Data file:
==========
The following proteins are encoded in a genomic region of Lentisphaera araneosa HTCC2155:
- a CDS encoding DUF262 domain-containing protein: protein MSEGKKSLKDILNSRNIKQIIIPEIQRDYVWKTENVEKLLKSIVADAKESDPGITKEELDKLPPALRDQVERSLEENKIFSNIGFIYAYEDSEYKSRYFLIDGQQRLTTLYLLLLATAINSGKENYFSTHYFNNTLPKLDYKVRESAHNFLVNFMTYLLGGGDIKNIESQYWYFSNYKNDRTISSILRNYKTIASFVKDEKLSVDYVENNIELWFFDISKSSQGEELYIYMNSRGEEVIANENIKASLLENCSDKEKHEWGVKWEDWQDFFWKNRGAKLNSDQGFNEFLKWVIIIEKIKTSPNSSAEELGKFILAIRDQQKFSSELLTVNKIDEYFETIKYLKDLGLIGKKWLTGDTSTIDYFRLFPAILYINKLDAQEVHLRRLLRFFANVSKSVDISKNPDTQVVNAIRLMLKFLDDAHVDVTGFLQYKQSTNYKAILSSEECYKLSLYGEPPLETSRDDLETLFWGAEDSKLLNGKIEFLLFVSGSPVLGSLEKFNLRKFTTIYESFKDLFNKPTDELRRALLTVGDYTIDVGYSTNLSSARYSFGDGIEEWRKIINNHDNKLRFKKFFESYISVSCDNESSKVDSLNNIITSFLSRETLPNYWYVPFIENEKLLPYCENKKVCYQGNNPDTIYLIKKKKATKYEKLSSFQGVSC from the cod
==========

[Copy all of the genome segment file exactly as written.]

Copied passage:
The following proteins are encoded in a genomic region of Lentisphaera araneosa HTCC2155:
- a CDS encoding DUF262 domain-containing protein: protein MSEGKKSLKDILNSRNIKQIIIPEIQRDYVWKTENVEKLLKSIVADAKESDPGITKEELDKLPPALRDQVERSLEENKIFSNIGFIYAYEDSEYKSRYFLIDGQQRLTTLYLLLLATAINSGKENYFSTHYFNNTLPKLDYKVRESAHNFLVNFMTYLLGGGDIKNIESQYWYFSNYKNDRTISSILRNYKTIASFVKDEKLSVDYVENNIELWFFDISKSSQGEELYIYMNSRGEEVIANENIKASLLENCSDKEKHEWGVKWEDWQDFFWKNRGAKLNSDQGFNEFLKWVIIIEKIKTSPNSSAEELGKFILAIRDQQKFSSELLTVNKIDEYFETIKYLKDLGLIGKKWLTGDTSTIDYFRLFPAILYINKLDAQEVHLRRLLRFFANVSKSVDISKNPDTQVVNAIRLMLKFLDDAHVDVTGFLQYKQSTNYKAILSSEECYKLSLYGEPPLETSRDDLETLFWGAEDSKLLNGKIEFLLFVSGSPVLGSLEKFNLRKFTTIYESFKDLFNKPTDELRRALLTVGDYTIDVGYSTNLSSARYSFGDGIEEWRKIINNHDNKLRFKKFFESYISVSCDNESSKVDSLNNIITSFLSRETLPNYWYVPFIENEKLLPYCENKKVCYQGNNPDTIYLIKKKKATKYEKLSSFQGVSC from the cod